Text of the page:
We have also considered cases where the defendant was represented by an attorney who was licensed to practice law in his state but who had not been admitted to practice in the federal district court at the time counsel represented the defendant. In United States v. Bradford, 238 F.2d 395 (2nd Cir.1956), and Derringer v. United States, 441 F.2d 1140 (8th Cir.1971), it was held that the failure of the attorney involved to register as a member of the federal bar was nonprejudicial and did not per se constitute a denial of adequate representation of counsel. Instead, the court looked to the quality of the representation actually afforded the defendant. In State v. Deruy, 143 Kan. 590, 56 P.2d 57 (1936), the defendants were represented by a qualified attorney of this state and by a Missouri attorney, Olin Biggs. Both counsel were present during the first day of the trial. On the second day of the trial, Kansas counsel was not present and the defendant was represented only by the Missouri attorney, Biggs. Biggs had been admitted to the bar by the Supreme Court of Missouri and for many years had practiced in Missouri. In January 1935, Biggs made application for admission to practice in Kansas. The trial occurred on June 3 and 4, 1935. It was not until June 17, 1935, that Biggs was formally admitted to practice in Kansas. This court held that the defendants had not been denied the assistance of counsel, notwithstanding the fact they were represented by a Missouri attorney who was not admitted to practice in Kansas at the time of the representation.

In Martinez v. State, 318 S.W.2d 66 (Tex. Crim. 1958), it was held that representation by a Texas attorney, whose name had been stricken from the roll of attorneys because of nonpayment of dues, did not constitute adequate representation by counsel sufficient to satisfy the constitutional right to counsel. Martinez was relied upon in McKinzie v. Ellis, 287 F.2d 549 (5th Cir.1961). In 1965, Martinez was overruled by Hill v. State, 393 S.W.2d 901 (Tex. Crim. 1965). McKinzie was then overruled in the Fifth Circuit Court of Appeals by Beto v. Barfield, 391 F.2d 275 (5th Cir.1968), which relied on Hill. The court in Hill held that the delinquent status of an attorney may be dissolved upon the payment of his bar dues and that such status did not place him in the position of being unlicensed to practice law in Texas, since *464 the attorney only had to pay his dues to resume his active status as a practicing attorney. In Hill, after the representation of the defendant, the attorney paid his delinquent dues and was restored to the status of a practicing lawyer. It was held in Hill that the defendant who had been represented by the suspended attorney was not entitled to a reversal of his conviction on the grounds that he had not been furnished a competent attorney.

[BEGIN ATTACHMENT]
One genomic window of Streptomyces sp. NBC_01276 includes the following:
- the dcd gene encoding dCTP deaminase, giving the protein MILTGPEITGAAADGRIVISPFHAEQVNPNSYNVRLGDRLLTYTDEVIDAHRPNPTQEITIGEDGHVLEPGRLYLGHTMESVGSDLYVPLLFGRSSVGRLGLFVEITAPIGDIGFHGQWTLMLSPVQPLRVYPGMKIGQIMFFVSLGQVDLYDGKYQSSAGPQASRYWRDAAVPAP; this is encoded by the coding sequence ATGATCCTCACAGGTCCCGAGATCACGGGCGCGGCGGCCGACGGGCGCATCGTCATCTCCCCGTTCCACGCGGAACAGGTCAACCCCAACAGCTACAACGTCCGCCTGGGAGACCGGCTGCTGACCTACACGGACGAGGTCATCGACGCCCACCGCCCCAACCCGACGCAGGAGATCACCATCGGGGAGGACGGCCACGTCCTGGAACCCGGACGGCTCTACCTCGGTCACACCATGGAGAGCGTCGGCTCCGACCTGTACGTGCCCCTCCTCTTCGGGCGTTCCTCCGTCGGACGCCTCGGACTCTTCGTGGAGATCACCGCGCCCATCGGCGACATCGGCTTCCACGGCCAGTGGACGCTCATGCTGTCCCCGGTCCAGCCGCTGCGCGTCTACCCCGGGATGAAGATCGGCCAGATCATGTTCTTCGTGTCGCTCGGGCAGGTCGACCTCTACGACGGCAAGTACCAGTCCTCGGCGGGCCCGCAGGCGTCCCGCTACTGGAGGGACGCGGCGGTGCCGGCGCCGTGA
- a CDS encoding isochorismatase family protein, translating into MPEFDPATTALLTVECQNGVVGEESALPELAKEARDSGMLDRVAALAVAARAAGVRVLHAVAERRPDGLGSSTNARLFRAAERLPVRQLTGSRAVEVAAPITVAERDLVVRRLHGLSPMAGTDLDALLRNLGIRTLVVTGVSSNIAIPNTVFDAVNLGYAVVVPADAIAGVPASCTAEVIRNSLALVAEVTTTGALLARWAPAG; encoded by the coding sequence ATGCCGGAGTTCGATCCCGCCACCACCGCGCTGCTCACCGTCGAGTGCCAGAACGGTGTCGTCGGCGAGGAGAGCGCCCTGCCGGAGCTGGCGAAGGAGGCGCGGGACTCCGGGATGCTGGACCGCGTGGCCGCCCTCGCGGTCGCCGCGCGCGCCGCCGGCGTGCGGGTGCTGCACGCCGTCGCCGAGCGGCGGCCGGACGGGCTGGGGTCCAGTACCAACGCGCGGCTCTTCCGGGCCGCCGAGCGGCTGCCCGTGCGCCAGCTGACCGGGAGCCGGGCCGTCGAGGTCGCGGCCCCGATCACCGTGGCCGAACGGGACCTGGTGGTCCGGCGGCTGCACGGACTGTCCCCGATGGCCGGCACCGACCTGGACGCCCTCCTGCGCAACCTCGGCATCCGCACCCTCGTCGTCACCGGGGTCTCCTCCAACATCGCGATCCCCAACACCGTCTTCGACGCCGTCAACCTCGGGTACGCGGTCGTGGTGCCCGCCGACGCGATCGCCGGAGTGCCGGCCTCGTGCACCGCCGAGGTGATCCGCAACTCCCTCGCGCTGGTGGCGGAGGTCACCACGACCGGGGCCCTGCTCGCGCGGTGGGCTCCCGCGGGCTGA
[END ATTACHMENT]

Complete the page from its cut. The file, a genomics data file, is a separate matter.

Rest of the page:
We believe that the right of an accused to the effective assistance of counsel is placed in proper perspective in Ray v. State, 202 Kan. at 144, Syl. ¶¶ 2, 3. In Ray, we stated as follows:

"The right of one accused of felony to the assistance of counsel, means the right to be represented by conscientious and competent counsel, and mere perfunctory appearance on behalf of an accused is not sufficient. "The constitutional right to counsel is not a matter of form, but one of substance; it is a right which contemplates the guidance of a responsible, capable lawyer devoted to his client's interests, and possessed of opportunity to become acquainted with both the law and the facts pertaining to the case against the accused."